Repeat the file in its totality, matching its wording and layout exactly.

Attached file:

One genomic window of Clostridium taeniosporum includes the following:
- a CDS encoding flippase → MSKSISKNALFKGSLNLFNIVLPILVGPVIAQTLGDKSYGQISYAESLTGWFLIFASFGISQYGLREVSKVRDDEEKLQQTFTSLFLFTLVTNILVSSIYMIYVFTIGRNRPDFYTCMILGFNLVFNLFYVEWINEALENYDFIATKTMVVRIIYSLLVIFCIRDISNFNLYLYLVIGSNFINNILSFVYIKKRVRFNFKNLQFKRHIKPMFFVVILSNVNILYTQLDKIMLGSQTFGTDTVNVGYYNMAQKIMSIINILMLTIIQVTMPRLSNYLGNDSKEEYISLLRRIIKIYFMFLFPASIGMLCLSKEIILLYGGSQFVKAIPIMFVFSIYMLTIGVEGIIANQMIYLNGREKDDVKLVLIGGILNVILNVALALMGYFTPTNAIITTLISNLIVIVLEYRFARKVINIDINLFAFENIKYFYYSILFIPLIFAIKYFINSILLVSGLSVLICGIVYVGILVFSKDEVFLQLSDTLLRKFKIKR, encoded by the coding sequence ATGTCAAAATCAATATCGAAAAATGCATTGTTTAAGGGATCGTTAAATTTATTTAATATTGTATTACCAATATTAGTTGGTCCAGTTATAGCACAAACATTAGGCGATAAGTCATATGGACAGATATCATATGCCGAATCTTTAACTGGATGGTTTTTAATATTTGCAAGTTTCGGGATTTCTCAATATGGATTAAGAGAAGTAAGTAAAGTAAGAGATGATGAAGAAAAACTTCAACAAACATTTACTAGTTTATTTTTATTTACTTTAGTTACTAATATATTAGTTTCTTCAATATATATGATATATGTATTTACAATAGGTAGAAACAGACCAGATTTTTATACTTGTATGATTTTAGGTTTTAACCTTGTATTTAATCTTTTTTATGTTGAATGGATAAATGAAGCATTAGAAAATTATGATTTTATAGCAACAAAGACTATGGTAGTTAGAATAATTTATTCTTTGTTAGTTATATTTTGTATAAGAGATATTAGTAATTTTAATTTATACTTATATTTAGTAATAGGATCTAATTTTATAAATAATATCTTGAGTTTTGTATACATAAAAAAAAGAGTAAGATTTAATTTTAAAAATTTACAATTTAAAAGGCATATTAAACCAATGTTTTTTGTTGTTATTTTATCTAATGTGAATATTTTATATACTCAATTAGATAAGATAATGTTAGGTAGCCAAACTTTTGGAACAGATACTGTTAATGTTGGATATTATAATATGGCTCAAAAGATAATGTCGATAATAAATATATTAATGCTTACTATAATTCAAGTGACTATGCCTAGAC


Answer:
One genomic window of Clostridium taeniosporum includes the following:
- a CDS encoding flippase → MSKSISKNALFKGSLNLFNIVLPILVGPVIAQTLGDKSYGQISYAESLTGWFLIFASFGISQYGLREVSKVRDDEEKLQQTFTSLFLFTLVTNILVSSIYMIYVFTIGRNRPDFYTCMILGFNLVFNLFYVEWINEALENYDFIATKTMVVRIIYSLLVIFCIRDISNFNLYLYLVIGSNFINNILSFVYIKKRVRFNFKNLQFKRHIKPMFFVVILSNVNILYTQLDKIMLGSQTFGTDTVNVGYYNMAQKIMSIINILMLTIIQVTMPRLSNYLGNDSKEEYISLLRRIIKIYFMFLFPASIGMLCLSKEIILLYGGSQFVKAIPIMFVFSIYMLTIGVEGIIANQMIYLNGREKDDVKLVLIGGILNVILNVALALMGYFTPTNAIITTLISNLIVIVLEYRFARKVINIDINLFAFENIKYFYYSILFIPLIFAIKYFINSILLVSGLSVLICGIVYVGILVFSKDEVFLQLSDTLLRKFKIKR, encoded by the coding sequence ATGTCAAAATCAATATCGAAAAATGCATTGTTTAAGGGATCGTTAAATTTATTTAATATTGTATTACCAATATTAGTTGGTCCAGTTATAGCACAAACATTAGGCGATAAGTCATATGGACAGATATCATATGCCGAATCTTTAACTGGATGGTTTTTAATATTTGCAAGTTTCGGGATTTCTCAATATGGATTAAGAGAAGTAAGTAAAGTAAGAGATGATGAAGAAAAACTTCAACAAACATTTACTAGTTTATTTTTATTTACTTTAGTTACTAATATATTAGTTTCTTCAATATATATGATATATGTATTTACAATAGGTAGAAACAGACCAGATTTTTATACTTGTATGATTTTAGGTTTTAACCTTGTATTTAATCTTTTTTATGTTGAATGGATAAATGAAGCATTAGAAAATTATGATTTTATAGCAACAAAGACTATGGTAGTTAGAATAATTTATTCTTTGTTAGTTATATTTTGTATAAGAGATATTAGTAATTTTAATTTATACTTATATTTAGTAATAGGATCTAATTTTATAAATAATATCTTGAGTTTTGTATACATAAAAAAAAGAGTAAGATTTAATTTTAAAAATTTACAATTTAAAAGGCATATTAAACCAATGTTTTTTGTTGTTATTTTATCTAATGTGAATATTTTATATACTCAATTAGATAAGATAATGTTAGGTAGCCAAACTTTTGGAACAGATACTGTTAATGTTGGATATTATAATATGGCTCAAAAGATAATGTCGATAATAAATATATTAATGCTTACTATAATTCAAGTGACTATGCCTAGAC